Balancing a Job and a Baby in the NICU

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Photo: Jonathan Kirn/Corbis via Getty Images

There are many different ways to be a working mom. In Having It All, women with kids and careers tell us how they organize their lives.

I was basically having a healthy pregnancy when I went in at 27 weeks and learned that my baby wasn’t growing as quickly as she should be. The doctors diagnosed me with intrauterine growth restriction. At 28 weeks and two days, I went to the hospital because I wasn’t feeling well, and they delivered Elsa the next morning after determining that my placenta couldn’t support her anymore. She weighed one pound, seven ounces.

I didn’t meet her until she was 26 hours old. In the meantime, all these visitors were in my room, and when someone called from the NICU to say that Elsa needed a blood transfusion, I told them I was about to eat lunch. I was in a state of shock, though I didn’t know that then.

My boss was one of the very first people my husband, Scott, and I texted to say that I was in the hospital. I’d been at Ad Age for 12 years at that point and had an incredibly personal, good relationship with her. She’s still one of my closest friends. Because of that relationship and the trust equity I had with the company, they never questioned me about how much time off I was going to need.

Elsa was in the hospital for ten weeks, and I was out of the office for about 70 percent of that time. On a typical day, I would drive to the hospital in the morning, spend a little time with Elsa, and go to Starbucks during the doctors’ rounds to do some work and send emails and feel like a human being. Then I’d go back to the hospital for a few hours, have lunch, and hunker down in the NICU.

Scott would come after work, and we’d hang out with Elsa for a couple of hours. After that we’d live our weird semi-baby-free life and see friends or get drinks. We’d call the NICU every night at ten, because that’s when they’d brief us on Elsa’s weigh-in, then we would update our family and friends via a private Facebook group.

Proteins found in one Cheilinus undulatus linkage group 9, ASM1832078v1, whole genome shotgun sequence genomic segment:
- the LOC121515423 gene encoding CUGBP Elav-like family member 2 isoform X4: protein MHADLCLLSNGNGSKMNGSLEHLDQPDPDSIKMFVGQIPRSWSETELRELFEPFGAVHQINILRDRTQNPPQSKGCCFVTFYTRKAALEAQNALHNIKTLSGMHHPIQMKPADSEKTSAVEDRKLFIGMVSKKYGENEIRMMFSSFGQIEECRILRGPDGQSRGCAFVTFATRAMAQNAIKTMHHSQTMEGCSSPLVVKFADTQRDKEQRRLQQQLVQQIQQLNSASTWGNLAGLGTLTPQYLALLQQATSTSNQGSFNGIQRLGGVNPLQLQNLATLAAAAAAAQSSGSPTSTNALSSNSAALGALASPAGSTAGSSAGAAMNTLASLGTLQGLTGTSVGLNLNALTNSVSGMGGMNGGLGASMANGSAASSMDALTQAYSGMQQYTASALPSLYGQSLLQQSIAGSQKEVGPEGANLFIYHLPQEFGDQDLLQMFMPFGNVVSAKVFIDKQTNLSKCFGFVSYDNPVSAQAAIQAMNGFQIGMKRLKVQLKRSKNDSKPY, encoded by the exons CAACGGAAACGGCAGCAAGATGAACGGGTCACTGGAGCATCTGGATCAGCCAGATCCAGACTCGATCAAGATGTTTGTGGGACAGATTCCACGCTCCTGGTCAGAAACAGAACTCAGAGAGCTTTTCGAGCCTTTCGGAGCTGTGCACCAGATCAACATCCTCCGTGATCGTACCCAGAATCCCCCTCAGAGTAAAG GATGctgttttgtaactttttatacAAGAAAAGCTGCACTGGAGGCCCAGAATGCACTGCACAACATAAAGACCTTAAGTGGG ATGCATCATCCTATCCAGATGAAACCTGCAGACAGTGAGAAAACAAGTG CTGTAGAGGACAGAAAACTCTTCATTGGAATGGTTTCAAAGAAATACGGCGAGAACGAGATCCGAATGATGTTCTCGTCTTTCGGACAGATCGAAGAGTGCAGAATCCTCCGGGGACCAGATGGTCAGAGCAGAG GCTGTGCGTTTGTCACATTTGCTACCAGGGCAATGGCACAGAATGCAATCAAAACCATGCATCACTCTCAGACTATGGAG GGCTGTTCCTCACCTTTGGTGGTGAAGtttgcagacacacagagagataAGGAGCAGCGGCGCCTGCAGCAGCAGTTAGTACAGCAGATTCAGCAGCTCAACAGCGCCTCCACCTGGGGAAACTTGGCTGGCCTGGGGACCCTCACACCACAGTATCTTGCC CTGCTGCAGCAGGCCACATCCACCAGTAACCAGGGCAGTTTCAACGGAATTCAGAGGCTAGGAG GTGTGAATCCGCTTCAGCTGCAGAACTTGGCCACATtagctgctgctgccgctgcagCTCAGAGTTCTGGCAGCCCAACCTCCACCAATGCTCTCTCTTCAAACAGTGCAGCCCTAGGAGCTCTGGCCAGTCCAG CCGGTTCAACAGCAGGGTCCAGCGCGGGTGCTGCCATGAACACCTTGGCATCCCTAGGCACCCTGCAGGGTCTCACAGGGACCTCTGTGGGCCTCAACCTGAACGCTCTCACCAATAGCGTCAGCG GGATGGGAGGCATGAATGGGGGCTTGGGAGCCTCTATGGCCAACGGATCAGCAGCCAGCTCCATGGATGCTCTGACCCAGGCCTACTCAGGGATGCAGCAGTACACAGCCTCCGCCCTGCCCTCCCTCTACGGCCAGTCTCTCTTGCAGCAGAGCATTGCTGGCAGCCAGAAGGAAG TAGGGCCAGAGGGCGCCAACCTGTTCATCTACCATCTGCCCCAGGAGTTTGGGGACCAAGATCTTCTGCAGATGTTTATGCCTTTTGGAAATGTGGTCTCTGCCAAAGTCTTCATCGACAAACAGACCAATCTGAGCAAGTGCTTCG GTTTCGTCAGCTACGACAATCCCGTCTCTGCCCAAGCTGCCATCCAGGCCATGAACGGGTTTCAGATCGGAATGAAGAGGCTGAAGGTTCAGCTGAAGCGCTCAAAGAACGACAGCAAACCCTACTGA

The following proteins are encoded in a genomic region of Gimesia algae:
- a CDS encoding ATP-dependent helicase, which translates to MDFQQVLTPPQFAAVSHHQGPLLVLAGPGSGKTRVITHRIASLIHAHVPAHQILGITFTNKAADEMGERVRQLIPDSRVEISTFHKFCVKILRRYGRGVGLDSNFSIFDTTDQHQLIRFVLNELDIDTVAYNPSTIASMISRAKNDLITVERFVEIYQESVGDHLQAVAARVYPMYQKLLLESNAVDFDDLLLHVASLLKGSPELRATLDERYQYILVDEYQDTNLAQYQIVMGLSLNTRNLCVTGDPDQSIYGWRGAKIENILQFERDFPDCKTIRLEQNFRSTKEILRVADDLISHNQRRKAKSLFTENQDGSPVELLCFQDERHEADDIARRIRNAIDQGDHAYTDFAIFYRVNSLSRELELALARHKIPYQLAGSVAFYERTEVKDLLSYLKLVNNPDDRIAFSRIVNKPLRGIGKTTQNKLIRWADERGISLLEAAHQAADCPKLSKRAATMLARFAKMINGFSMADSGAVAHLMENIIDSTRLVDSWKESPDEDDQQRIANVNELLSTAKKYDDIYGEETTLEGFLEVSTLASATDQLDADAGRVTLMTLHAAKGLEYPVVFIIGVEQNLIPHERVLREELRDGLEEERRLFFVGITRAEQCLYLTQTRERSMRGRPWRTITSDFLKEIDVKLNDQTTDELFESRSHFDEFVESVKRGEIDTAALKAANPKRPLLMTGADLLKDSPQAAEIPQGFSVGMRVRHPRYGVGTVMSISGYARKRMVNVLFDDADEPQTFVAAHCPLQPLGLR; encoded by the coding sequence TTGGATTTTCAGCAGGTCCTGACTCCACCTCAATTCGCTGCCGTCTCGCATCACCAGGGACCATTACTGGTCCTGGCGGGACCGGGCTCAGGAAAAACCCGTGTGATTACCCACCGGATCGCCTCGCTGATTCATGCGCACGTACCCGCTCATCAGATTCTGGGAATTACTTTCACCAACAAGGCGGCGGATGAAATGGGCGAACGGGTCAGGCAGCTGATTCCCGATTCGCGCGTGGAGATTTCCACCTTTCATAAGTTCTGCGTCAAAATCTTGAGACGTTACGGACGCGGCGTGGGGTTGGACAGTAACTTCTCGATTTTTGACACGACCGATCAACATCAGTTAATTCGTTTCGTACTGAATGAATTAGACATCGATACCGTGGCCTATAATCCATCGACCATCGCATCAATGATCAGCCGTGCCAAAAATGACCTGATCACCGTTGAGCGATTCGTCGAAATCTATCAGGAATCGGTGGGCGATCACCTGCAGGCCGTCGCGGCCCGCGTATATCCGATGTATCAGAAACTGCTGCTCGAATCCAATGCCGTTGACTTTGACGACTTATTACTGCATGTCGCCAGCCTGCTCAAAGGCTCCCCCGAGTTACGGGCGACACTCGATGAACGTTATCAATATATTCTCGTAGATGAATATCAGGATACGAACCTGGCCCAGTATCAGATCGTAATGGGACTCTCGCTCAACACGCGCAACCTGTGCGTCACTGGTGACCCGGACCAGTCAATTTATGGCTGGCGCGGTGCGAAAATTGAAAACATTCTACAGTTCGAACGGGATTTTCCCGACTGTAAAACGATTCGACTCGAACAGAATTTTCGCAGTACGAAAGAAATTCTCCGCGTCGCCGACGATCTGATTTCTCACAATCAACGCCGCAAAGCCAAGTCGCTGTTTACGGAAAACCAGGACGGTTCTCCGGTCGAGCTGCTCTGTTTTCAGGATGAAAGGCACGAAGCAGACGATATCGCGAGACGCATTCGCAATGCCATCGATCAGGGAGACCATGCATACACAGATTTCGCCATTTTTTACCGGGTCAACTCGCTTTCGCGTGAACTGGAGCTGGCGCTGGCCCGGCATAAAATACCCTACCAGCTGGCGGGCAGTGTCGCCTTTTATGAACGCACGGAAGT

One day I was in the office when I got a call from the doctor saying that Elsa was ready to come home. I started hysterically crying, and because my daughter was in the hospital, a woman I worked with came running over terrified. I explained through gasping breaths what was happening. She yelled through the office, “Elsa’s coming home!” and 30 people started singing and clapping and cheering. That should give you a sense of why it was the right place to work at that time in my life.

When we finally brought Elsa home, I officially started my three-month maternity leave. It was the best few months. We met a group of moms and babies that we hang out with to this day. It was a totally unexpected perk of parenthood, this group of women who needed each other and have turned into important friends.

Toward the end of my maternity leave, we started interviewing nannies. Audrey was the first of the ten we interviewed to scoop up Elsa first thing instead of sitting down to talk about the job. That sealed the deal. We’re really fortunate to have her, plus my mom and three sisters less than an hour away for backup and emergency child care.